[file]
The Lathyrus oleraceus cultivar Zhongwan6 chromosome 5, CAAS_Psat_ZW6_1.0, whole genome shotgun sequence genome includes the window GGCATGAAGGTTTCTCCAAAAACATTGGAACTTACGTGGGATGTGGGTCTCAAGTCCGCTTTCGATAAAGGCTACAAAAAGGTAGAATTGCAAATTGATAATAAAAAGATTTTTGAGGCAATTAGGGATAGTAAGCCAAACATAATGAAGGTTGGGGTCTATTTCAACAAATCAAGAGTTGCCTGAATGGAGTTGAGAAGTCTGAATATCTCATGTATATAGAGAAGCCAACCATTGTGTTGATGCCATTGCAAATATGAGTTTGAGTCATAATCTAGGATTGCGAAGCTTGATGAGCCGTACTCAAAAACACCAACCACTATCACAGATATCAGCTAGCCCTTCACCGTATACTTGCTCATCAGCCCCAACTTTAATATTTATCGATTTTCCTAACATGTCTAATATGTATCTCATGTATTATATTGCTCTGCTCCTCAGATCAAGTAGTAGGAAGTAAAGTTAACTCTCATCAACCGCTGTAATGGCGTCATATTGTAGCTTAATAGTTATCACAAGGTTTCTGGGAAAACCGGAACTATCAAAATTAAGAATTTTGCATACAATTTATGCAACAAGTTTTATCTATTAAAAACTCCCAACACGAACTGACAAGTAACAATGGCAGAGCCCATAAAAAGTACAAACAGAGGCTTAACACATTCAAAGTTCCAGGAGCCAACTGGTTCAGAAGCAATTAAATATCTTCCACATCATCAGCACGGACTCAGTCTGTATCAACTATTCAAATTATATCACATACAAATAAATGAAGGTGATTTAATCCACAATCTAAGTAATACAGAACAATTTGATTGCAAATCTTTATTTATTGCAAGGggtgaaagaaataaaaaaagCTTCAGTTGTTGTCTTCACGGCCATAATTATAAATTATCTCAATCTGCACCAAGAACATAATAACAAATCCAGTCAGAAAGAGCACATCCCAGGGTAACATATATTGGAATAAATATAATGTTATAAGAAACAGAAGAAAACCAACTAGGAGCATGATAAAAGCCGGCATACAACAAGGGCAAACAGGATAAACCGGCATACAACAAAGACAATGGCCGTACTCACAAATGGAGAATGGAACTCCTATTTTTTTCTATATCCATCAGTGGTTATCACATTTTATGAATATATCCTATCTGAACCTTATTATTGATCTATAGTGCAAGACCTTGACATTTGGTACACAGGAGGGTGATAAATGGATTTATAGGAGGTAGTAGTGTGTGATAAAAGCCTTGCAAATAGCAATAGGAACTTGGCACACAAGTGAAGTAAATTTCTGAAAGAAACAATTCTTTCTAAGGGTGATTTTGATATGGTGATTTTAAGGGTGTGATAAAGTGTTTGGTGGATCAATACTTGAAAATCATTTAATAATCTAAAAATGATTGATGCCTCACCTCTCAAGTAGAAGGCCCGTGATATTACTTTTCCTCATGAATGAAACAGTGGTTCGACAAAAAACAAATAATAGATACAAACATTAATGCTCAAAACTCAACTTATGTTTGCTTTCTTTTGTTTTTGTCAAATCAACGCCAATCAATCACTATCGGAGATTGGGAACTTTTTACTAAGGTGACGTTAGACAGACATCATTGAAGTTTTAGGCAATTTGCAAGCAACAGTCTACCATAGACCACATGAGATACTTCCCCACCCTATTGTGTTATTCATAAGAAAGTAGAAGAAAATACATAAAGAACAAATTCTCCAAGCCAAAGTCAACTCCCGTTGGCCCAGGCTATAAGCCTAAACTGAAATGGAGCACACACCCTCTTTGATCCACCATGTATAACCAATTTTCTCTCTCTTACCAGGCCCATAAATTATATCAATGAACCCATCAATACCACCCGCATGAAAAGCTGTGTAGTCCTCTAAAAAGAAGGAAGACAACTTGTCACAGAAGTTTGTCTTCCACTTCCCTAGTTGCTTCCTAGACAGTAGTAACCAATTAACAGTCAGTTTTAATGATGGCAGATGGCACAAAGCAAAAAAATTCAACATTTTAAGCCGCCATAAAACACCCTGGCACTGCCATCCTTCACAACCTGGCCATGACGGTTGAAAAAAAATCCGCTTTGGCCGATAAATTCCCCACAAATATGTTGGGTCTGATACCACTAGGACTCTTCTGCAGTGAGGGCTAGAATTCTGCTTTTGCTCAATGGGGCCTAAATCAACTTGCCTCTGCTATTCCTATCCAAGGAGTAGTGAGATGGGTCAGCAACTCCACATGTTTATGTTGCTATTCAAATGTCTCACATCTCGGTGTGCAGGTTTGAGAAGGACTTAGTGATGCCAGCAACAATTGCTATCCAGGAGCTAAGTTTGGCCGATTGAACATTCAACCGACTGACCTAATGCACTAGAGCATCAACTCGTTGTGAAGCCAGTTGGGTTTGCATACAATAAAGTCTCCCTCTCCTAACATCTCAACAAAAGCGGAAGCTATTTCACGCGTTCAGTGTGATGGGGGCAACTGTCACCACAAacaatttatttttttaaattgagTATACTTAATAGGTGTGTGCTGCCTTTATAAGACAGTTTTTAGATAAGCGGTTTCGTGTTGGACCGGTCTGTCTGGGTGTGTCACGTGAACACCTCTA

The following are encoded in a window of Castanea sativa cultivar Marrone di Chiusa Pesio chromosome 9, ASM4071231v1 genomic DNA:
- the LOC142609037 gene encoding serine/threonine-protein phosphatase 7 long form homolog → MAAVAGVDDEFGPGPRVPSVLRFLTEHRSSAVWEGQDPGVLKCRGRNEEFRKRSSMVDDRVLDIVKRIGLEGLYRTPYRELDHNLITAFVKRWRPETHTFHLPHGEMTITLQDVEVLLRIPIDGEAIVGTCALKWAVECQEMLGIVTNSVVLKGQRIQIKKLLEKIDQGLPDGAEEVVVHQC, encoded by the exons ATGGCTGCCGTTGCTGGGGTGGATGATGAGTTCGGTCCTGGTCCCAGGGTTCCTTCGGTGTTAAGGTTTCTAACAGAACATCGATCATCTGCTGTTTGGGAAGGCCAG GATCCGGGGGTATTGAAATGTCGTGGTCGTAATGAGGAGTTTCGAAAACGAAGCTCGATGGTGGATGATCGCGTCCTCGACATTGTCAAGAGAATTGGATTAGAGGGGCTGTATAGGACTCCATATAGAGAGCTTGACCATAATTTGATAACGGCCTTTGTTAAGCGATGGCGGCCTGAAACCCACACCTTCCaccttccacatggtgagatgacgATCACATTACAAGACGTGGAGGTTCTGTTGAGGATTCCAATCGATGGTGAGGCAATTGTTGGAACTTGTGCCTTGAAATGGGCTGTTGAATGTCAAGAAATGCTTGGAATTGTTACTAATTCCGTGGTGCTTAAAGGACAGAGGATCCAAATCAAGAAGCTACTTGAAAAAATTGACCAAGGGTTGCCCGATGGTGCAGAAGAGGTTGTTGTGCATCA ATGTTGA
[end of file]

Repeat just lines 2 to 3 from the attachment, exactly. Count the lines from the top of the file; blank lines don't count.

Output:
The following are encoded in a window of Castanea sativa cultivar Marrone di Chiusa Pesio chromosome 9, ASM4071231v1 genomic DNA:
- the LOC142609037 gene encoding serine/threonine-protein phosphatase 7 long form homolog → MAAVAGVDDEFGPGPRVPSVLRFLTEHRSSAVWEGQDPGVLKCRGRNEEFRKRSSMVDDRVLDIVKRIGLEGLYRTPYRELDHNLITAFVKRWRPETHTFHLPHGEMTITLQDVEVLLRIPIDGEAIVGTCALKWAVECQEMLGIVTNSVVLKGQRIQIKKLLEKIDQGLPDGAEEVVVHQC, encoded by the exons ATGGCTGCCGTTGCTGGGGTGGATGATGAGTTCGGTCCTGGTCCCAGGGTTCCTTCGGTGTTAAGGTTTCTAACAGAACATCGATCATCTGCTGTTTGGGAAGGCCAG GATCCGGGGGTATTGAAATGTCGTGGTCGTAATGAGGAGTTTCGAAAACGAAGCTCGATGGTGGATGATCGCGTCCTCGACATTGTCAAGAGAATTGGATTAGAGGGGCTGTATAGGACTCCATATAGAGAGCTTGACCATAATTTGATAACGGCCTTTGTTAAGCGATGGCGGCCTGAAACCCACACCTTCCaccttccacatggtgagatgacgATCACATTACAAGACGTGGAGGTTCTGTTGAGGATTCCAATCGATGGTGAGGCAATTGTTGGAACTTGTGCCTTGAAATGGGCTGTTGAATGTCAAGAAATGCTTGGAATTGTTACTAATTCCGTGGTGCTTAAAGGACAGAGGATCCAAATCAAGAAGCTACTTGAAAAAATTGACCAAGGGTTGCCCGATGGTGCAGAAGAGGTTGTTGTGCATCA ATGTTGA